What would embolden you to take on a suicide mission against a terrifying and colossal evil? What makes a leader? How can a leader be convincing and motivate those he proposes to lead? Aragorn in The Lord of the Rings: The Return of the King shows us the answers.
What is the source of value and production: brain, brawn, or both? How does Disney/Pixar’s ‘Ratatouille’ dramatize the answer? What does intellectual independence look like? What is Anton Ego’s motivation in being a food critic?
Being your own hero means being a role model to yourself and others. It means becoming someone you can look up to, admire, respect. This is self-esteem, and it’s the foundation for happiness.
But it doesn’t require that you achieve superhuman feats or massive achievements in one swoop. Join Matthew as he discusses the daily choices and behaviors that everyone may practice, and how being a hero is attainable for everyone. And necessary for everyone.
“Never has there been a better time to be alive in human history.” So claims the opening line of this podcast.
Guest Jason Crawford delivers an overwhelming case to back it up–which is his business. As a writer on the history of technology and industry, his expertise and encyclopedic ability to highlight example after example of real-world progress in the past centuries, decades, and years will stun you. As a thinker and writer on the philosophy of human progress, he helps reinforce Matthew’s desperate calls to look, see, and appreciate how good we’ve all got it.
The following was written for myself in 2014 but occurred to me when recently reflecting on the reactions to the current pandemic. I went and re-read it and was surprised to see that I found it quite relevant to the current discussion on preventive lockdowns vs. freedom of action in dealing with the SARS-CoV-2 virus. So with only very minor edits in formatting, I publish it here.
Another vital question from a reader has prompted another public response as the clarification might be of interest to other readers. And more, if I’m to promote Objective Optimism, differentiating it from Subjective “Optimism,” it will be of great value to lay out the distinction in a post for future reference.
The title is a summary version of a recent question from a reader, as it is more or less implied in what I say in a recent article, “There’s No Such Thing As a Necessary Evil. The reader quoted an excerpt from my article, then asked the question as follows:
“I know I should be giving to that charity. But I can barely pay my daughter’s hospital bills as it is. And we’ve been saving for that new used car. I fear we’re going to have an accident one of these days with the clunker we’ve got. I want to be good, but I just have to look out for us first. Oh, that sounds bad like that. But nobody’s a saint. I guess we’re all just a little selfish and evil deep down. And people understand, really. They all do the same most of the time. It’s necessary. Yeah, sometimes you’ve just got to choose a necessary evil. I wish it weren’t so costly to be good, though.”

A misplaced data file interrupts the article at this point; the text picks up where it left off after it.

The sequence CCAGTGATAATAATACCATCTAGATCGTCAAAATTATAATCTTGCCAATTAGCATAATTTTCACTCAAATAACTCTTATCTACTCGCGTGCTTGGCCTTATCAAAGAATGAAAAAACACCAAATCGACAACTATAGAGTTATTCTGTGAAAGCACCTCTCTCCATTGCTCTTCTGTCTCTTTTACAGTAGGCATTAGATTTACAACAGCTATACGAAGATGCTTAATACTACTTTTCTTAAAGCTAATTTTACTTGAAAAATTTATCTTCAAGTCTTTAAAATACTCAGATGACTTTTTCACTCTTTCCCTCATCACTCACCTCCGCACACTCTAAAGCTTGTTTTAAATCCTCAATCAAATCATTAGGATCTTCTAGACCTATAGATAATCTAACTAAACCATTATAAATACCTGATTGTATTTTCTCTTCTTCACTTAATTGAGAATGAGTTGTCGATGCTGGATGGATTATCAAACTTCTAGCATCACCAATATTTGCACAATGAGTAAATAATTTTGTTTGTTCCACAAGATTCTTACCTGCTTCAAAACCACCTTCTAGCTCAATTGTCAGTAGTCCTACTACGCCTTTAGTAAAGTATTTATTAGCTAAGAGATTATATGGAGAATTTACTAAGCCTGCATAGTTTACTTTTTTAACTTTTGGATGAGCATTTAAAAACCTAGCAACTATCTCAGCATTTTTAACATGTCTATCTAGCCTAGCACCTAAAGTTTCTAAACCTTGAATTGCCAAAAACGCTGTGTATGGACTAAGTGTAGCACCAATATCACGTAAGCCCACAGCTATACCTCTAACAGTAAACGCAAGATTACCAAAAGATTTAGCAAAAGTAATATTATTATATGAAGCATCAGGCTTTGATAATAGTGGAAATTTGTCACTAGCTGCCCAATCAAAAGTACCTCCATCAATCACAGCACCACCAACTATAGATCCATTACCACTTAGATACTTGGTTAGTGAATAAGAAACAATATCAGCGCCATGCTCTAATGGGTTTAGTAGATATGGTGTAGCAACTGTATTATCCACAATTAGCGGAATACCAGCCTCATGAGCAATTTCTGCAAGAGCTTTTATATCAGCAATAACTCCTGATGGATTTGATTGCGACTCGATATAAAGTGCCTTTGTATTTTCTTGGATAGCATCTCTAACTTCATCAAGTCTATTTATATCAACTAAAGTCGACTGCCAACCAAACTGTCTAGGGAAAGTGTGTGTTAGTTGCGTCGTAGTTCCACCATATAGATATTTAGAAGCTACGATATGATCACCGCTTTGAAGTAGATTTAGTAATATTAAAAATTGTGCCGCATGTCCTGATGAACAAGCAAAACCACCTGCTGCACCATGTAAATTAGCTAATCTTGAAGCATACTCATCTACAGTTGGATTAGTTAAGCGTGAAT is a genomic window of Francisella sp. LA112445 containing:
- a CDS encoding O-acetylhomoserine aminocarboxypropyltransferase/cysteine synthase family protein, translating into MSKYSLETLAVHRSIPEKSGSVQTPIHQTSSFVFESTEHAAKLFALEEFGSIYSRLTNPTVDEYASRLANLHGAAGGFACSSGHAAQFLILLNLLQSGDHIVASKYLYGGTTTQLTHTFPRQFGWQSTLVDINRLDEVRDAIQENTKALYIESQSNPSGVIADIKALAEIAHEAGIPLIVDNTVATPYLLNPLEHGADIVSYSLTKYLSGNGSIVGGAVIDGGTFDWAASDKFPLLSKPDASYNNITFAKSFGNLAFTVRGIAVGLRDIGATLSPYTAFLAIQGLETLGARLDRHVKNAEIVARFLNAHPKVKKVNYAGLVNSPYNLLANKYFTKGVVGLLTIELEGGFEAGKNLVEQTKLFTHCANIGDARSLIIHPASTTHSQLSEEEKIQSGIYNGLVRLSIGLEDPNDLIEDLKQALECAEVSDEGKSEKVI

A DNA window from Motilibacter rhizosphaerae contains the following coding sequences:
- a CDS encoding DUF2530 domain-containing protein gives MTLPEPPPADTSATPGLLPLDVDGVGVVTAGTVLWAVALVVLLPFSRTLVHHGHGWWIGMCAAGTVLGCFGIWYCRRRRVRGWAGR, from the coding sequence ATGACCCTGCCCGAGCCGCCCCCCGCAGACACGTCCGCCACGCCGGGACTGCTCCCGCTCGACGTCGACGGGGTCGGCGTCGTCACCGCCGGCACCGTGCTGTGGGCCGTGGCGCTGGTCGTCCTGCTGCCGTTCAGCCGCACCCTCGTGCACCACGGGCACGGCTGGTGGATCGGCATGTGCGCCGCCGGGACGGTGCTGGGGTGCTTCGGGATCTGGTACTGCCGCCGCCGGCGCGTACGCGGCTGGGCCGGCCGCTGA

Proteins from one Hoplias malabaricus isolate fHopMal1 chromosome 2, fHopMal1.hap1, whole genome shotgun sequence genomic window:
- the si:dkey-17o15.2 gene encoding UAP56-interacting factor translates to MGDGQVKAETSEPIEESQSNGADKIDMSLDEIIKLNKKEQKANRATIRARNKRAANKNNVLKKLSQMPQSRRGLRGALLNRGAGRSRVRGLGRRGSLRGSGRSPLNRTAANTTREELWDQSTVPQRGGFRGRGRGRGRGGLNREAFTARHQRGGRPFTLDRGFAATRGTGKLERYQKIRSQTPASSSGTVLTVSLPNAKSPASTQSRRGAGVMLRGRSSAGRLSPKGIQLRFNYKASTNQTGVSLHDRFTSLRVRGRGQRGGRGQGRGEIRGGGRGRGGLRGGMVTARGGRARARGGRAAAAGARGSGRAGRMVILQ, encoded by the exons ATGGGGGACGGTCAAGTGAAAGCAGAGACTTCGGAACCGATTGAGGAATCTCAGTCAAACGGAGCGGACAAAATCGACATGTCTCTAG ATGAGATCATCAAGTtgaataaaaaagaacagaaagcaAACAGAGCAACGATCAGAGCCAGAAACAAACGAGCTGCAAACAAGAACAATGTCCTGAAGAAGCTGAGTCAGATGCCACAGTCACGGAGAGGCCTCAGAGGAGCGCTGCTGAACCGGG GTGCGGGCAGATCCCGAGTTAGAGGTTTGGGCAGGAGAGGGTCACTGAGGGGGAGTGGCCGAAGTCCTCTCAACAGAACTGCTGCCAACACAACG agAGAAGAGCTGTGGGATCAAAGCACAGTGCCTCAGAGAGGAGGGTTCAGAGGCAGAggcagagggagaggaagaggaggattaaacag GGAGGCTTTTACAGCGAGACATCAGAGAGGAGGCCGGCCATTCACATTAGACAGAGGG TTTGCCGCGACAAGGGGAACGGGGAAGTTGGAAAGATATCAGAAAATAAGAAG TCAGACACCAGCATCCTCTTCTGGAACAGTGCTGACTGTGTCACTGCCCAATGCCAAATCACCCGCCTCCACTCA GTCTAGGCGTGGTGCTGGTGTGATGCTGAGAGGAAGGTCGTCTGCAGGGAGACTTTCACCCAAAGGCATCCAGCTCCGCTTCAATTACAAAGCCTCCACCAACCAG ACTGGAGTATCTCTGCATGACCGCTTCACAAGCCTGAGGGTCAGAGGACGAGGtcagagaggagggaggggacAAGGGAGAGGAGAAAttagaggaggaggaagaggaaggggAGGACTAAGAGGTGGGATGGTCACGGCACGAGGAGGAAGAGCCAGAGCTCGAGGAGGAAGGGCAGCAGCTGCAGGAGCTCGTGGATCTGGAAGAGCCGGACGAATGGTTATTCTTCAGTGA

I previously posted an article presenting a Ben Folds song, describing in detail what the lyrics meant to me, as in them contained a lesson I wanted to articulate for myself and any readers. It was born out of an idea to present the song to my Korean university students in our English conversation class as a fun way to introduce a theme for discussion, one which I also thought very relevant to their lives.
In my previous article, I wrote: There is a phenomenon familiar to most, I’m sure, that books, songs, or movies we love become more or less meaningful as we get older and revise our own worldviews. I have often found that a single line speaks more strikingly to me as, over time, applications of the lesson held in it have demonstrated its truth in real-life situations again and again. This is also true of whole themes of books, movies, and songs, as well as in essays and non-fiction works I’ve loved. I live, I experience people and events, and I see more deeply and clearly what the authors were talking about. It then becomes my own first-hand knowledge, making it more powerful when applied in my own life. It’s very satisfying when things you’ve loved are proved through experience to be truer and thus become even more meaningful.
The game day speech is a tough one. The epic battle speech is an even greater challenge. A leader has to assure his troops–calming their faulty nerves and relieving their anxieties and fears–while at once rousing their courage, passion, and determination to their fullest capacity just prior to the plunge. Aragorn nails his at the Black Gate of Mordor in The Lord of the Rings: The Return of the King.